The pace has picked up considerably in the three years since "The Aztecs". Although the story is still fairly slight, with plenty of plot-holes, the incidental music is not quite so jarring; the direction more ambitious and polished; and the dialogue and acting are not quite so theatrical. The futuristic elements combined with the theme of exploring history create more of a sense of mystery than the Aztecs, despite the still laughable sets and props.
The Second Doctor is more playful since his regeneration, but still often seems to know more than he is letting on. He is always very manipulative in the way he assists the expedition. In a wistful moment, consoling Victoria at the recent death of her father, the Doctor says that his memories of his family are still alive when he wants them to be. He says he is 450 years old.
Audience reaction 2010
One youngster accompanied this viewing - probably better to say "endured"! - but she enjoyed making sardonic comments on the dated production values. In particular we both found the strong-and-loyal-but-dumb black manservant rather racist by 21st century standards, and the blatant sexism rather less than futuristic.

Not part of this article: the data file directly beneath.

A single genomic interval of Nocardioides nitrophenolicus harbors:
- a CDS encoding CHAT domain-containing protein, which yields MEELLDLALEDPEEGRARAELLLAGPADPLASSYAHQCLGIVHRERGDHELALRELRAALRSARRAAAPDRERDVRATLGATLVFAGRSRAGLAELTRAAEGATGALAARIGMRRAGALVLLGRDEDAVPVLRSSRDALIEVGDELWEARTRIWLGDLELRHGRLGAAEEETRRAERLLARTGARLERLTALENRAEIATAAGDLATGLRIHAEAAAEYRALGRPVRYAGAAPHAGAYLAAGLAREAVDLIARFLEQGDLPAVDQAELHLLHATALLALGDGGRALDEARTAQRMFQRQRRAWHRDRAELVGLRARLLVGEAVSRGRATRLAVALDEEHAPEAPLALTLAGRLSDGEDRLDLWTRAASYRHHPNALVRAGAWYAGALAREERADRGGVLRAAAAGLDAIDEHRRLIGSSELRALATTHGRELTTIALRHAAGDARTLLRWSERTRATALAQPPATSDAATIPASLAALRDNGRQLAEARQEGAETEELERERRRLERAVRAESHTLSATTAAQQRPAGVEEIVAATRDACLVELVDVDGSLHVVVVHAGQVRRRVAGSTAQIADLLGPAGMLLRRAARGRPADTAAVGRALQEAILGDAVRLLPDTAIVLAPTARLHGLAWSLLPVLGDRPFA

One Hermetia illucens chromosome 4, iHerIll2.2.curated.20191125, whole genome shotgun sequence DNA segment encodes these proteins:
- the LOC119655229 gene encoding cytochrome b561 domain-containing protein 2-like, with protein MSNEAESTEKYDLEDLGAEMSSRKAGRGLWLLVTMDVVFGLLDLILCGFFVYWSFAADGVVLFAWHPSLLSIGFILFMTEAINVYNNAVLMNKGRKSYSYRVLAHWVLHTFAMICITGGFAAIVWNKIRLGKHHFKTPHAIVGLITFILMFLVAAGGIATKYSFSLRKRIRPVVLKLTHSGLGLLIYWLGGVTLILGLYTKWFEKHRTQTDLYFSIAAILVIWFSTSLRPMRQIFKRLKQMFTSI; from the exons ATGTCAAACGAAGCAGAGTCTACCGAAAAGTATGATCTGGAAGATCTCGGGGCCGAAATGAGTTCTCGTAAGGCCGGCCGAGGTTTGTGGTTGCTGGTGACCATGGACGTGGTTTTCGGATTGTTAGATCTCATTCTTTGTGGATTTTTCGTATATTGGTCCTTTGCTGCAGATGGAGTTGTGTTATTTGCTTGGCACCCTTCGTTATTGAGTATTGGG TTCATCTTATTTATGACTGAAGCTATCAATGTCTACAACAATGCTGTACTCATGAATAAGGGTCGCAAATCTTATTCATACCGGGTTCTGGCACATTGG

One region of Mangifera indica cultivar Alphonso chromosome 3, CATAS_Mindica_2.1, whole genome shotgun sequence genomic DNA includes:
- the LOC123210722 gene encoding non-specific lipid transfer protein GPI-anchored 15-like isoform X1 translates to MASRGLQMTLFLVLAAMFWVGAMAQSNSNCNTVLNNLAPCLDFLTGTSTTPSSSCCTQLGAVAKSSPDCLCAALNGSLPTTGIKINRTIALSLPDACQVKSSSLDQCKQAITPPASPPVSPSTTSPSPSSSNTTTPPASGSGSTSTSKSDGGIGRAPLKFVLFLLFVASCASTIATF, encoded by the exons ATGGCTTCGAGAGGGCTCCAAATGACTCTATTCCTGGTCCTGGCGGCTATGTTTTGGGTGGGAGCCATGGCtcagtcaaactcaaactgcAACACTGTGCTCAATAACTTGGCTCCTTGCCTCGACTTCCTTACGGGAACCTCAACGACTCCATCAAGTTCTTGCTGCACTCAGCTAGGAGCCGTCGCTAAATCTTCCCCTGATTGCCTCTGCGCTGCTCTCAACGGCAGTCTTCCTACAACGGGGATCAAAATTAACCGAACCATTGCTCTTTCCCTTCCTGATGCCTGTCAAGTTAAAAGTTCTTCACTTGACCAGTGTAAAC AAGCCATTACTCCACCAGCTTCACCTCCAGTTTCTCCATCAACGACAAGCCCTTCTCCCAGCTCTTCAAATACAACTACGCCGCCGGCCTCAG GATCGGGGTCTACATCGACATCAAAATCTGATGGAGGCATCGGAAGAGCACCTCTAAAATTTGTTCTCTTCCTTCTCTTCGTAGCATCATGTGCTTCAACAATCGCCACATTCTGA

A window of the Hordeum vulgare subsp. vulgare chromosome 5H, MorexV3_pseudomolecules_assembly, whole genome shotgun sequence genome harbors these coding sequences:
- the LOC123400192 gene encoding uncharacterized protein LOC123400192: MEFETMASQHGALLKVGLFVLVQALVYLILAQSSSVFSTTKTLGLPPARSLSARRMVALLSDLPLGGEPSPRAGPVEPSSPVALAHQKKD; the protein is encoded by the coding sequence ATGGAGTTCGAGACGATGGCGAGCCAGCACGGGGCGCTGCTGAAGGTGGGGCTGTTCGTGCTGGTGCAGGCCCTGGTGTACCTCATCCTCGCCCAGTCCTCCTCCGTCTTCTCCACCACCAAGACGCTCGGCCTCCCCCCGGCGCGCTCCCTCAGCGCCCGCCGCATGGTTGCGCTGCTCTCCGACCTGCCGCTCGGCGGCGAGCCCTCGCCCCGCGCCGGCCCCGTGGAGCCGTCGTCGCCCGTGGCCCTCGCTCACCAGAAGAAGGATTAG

The subject of companions loomed large, with Susan, Barbara and Ian gone, replaced with Jamie and Victoria. My own companion noted how refreshing it was to have companions from different centuries (Jamie the 18th century, Victoria the 19th century) and locations (e.g. Jamie being from Scotland) rather than from 20th/21st London, as she noted seems to have become the norm. She was astounded when I let slip that companions have come from other planets too...
Watching The Sarah Jane Adventures recently, we noted the lovely reference to Barbara and Ian, that they had married each other, become Cambridge professors, and have not aged since the 1960s. This kind of reference really enhances our enjoyment of both old and new episodes!
Although not the least bit scary, one aspect of this episode that my companion noticed was the similarity between the scene here in which the members of the expedition try to escape from the Cybermen and a scene from the modern era which takes place with the Cybermen in Torchwood Tower. "And that was scary!"
Next up in this Doctor Who education enterprise are two more stories from the Second Doctor era. I suspect that the youngsters might prefer just selected moments rather than sitting through hours of this.
- Presumably the Doctor assisted the expedition out of curiosity and a concern to assess the threat posed by the sleeping Cybermen. And presumably it was for compassionate reasons that he returned the Cybermen to their slumber rather than destroying them. Did he not worry though that the security he put in place would be too limited to prevent further archaeological expeditions? Is he somehow relying on the TARDIS to take him to points in the universe at which his assistance is needed?